We didn’t have anything to guard against the very real threat of bears, especially since the Canadians had confiscated our pepper spray earlier at the border. Actually, the best defense is to make noise so the bears know you are coming. They don’t want to mess with us any more than we want to mess with them.
Alaska has both black and brown — grizzly — bears. Ironically, black bears which are considered mostly pests but not threats in California are much more feared here. This is because they are more aggressive here, having to defend their territory against brown bears.
So there we were, clapping and occasionally calling out, “Hello Bears!” as we’ve been told to do, to warn them we were coming. At every step, Lorna became more nervous. Things became worse after we repeatedly passed bear spoor on the ground, still fresh and glistening with wetness.
Lorna was about ready to turn back and let me face death on my own, but then more people began turning up on the trail, including Glacier Woman and an old man that she was guiding. Assured that we wouldn’t die alone, we carried on.
Soon, we were at the glacier. It was wonderful to be actually on it. We climbed up at a place where the glacier turned from black to white. For about a half mile, you pass what looks to be mounds of dirt but which is actually the dirt-covered ice of the glacier. The earth spills on to the ice as it twists its way out of the mountains. But where we climbed up, there were still stretches of white ice.
I braved onto the ice first, heading up to the top of first peak. Glacier Woman had said it was OK to venture out onto the smooth surface for a bit without crampons. Lorna joined me once she saw others had made it up the face without disappearing into some unknown crevasse.
We didn’t stay too long because it was cold. We were basically standing on top a giant ice cube. As we headed back, we passed Glacier Woman and the person she was guiding, now both wearing crampons and heading toward places further out on the glacier.
The walk back seemed faster than the walk out, as usual. We passed a girl with bells on her shoes, meant to warn bears of her approach. They were so annoying that I figure bears would seek her out just to silence her. We also passed two guys armed with the biggest bottle of pepper spray I have ever seen. It looked like a small fire extinguisher was hanging off the guy’s belt. Meanwhile, the two teenage French girls who’d been on the shuttle with us skipped their way along the trail, seemingly unconcerned about evil, wild animals.
A shuttle ride later, we were back in McCarthy, this time looking for food. We tarried long enough to book a flightseeing trip for the evening, then went to get the good food we’d read about at the McCarthy Lodge, one of McCarthy’s 8 or 10 buildings along its main street. Unfortunately, the lodge wasn’t yet open for dinner, so it was across the street to Tailor Made Pizza, where we had a surprisingly great meal of spaghetti, salad and locally made bread.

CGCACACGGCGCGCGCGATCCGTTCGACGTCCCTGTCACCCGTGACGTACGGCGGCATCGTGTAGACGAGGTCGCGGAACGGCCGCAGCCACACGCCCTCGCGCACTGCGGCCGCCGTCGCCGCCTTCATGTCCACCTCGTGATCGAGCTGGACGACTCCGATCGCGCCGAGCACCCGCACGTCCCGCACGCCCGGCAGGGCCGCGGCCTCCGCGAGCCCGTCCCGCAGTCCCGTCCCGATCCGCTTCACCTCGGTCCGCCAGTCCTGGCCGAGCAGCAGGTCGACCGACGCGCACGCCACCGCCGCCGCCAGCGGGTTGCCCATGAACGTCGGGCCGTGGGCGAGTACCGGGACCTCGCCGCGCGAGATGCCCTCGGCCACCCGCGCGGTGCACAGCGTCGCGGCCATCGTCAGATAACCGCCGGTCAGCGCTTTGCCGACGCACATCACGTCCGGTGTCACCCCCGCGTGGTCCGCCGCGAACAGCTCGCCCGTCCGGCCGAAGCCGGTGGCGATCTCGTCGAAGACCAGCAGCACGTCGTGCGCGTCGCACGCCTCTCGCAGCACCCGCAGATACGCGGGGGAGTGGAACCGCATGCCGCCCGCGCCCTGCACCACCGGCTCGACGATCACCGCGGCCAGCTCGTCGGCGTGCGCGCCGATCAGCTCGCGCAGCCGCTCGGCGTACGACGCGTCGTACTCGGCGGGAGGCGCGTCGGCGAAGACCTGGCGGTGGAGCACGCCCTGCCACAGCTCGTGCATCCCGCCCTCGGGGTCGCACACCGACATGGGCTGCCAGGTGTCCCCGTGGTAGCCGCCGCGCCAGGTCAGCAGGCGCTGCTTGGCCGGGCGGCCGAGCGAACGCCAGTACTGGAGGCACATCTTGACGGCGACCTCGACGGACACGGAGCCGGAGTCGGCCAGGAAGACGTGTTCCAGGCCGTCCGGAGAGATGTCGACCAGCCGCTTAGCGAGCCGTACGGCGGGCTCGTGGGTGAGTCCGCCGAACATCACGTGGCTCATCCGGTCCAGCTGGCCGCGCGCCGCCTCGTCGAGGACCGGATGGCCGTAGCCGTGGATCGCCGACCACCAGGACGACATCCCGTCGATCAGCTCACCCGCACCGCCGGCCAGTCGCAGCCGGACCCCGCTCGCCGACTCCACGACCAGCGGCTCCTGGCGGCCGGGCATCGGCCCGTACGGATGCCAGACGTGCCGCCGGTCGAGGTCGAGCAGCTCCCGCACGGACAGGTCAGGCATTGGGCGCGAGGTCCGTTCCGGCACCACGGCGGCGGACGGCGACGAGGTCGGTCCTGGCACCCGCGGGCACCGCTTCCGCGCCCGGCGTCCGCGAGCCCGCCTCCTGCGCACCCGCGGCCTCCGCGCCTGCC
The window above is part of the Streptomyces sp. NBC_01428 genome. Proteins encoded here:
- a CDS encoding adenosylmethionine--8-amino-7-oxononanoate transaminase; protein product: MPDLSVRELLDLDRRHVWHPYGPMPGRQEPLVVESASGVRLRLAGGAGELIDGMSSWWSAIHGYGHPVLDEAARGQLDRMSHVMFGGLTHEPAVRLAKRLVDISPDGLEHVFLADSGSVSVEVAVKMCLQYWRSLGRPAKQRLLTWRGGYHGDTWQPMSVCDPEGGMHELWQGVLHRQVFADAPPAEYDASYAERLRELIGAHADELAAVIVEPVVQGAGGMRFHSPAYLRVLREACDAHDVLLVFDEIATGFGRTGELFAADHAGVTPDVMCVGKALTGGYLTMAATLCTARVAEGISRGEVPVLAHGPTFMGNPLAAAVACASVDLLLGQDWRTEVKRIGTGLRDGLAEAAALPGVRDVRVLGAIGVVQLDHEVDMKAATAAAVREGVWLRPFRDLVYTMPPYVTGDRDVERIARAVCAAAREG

With time to kill before our flight, we went to the bar of the McCarthy Lodge and had some drinks to stiffen our resolve. The bartender filled us in on local facts, such as how the cellular-based telephone system had just arrived and how locals get to drive the cars into town only during winter, when the river freezes over. Once the freeze breaks, cars are stuck on one side or the other. He also had participated in bungy jumping off the tall, narrow bridge we went over in the shuttle van and attested to the rumor that those jumping naked were allowed to jump for free. Two people had braved the cold air and the stares of
others as they plummeted downward in their birthdays suits when he jumped.
Flight time had arrived. We joined up with a British woman who Lorna, being British, naturally chose not to speak to. She sized up her accent and declared her to be a “Sloane,” which is the American equivalent of being some upper-crust woman from the east coast, such as a Preppie.
We climbed into a little Cessna, joining our pilot who’d apparently been flying all day with out a chance to eat or drink much. We heard all this while waiting in the lobby of the air tour place, as they joked about bringing him up a powerbar to energize him on the last flight of the day. Nevertheless, our confidence quickly rose as he appeared to be a friendly, competent sort.
Meanwhile, Lorna and the British woman had bonded. She was our age and turned out not to be from Sloane Square, London, but rather from Brighton. It also turned out she’d spent a year at UC Irvine and was visiting friends from UCI with her boyfriend, a UCI graduate. Apparently, McCarthy is where old Anteaters take their English degrees to make a living. No doubt I’ll be there soon.
Small plane flying has become old hat to Lorna and I now, so there was no nervousness as we lifted off. We’d heard that the flightseeing here was the best in the Alaska, since you are so close to the glaciers that you can quickly get out to them. Still, I was surprised at how incredible it was. In the mountains, the glaciers are gleaming while, streaked occasionally where two come together. The day was cloudy yet bright, so it look as if the huge glaciers we saw went right up into the clouds.
It was also quite an experience to be in a small plane flying toward a mountain, rather around it. We headed straight toward a peak, then slowly turned over the valleys created by the glaciers.
It all seemed to be over too quickly when we set back down on the gravel runway. A shuttle brought us back the two miles into McCarthy, and I had a quick chat with the British woman’s friends about UCI English professors we’d had liked and hated. Then we made the walk back to the tram and, to Lorna’s dismay, the pit toilets.
Lorna was desperate to go but also had no desire to renter the gas chamber also called a toilet. While she debated, another woman entered and amazingly lasted for nearly a half-hour in there while Lorna squirmed uncomfortably. I used the time to call my mother from a pay phone, tying up one of McCarthy’s four cellular lines to the outside world. Isn’t technology great?
Back at the tent site, it being 8 p.m. and us having absolutely nothing to get up early for the next day, we regretted not having brought our books. This far north, it’s perfectly light until about 10 p.m. Actually, I regretted having said not to bring them and Lorna berated me for it Yes, but our packs were much
lighter, weren’t they!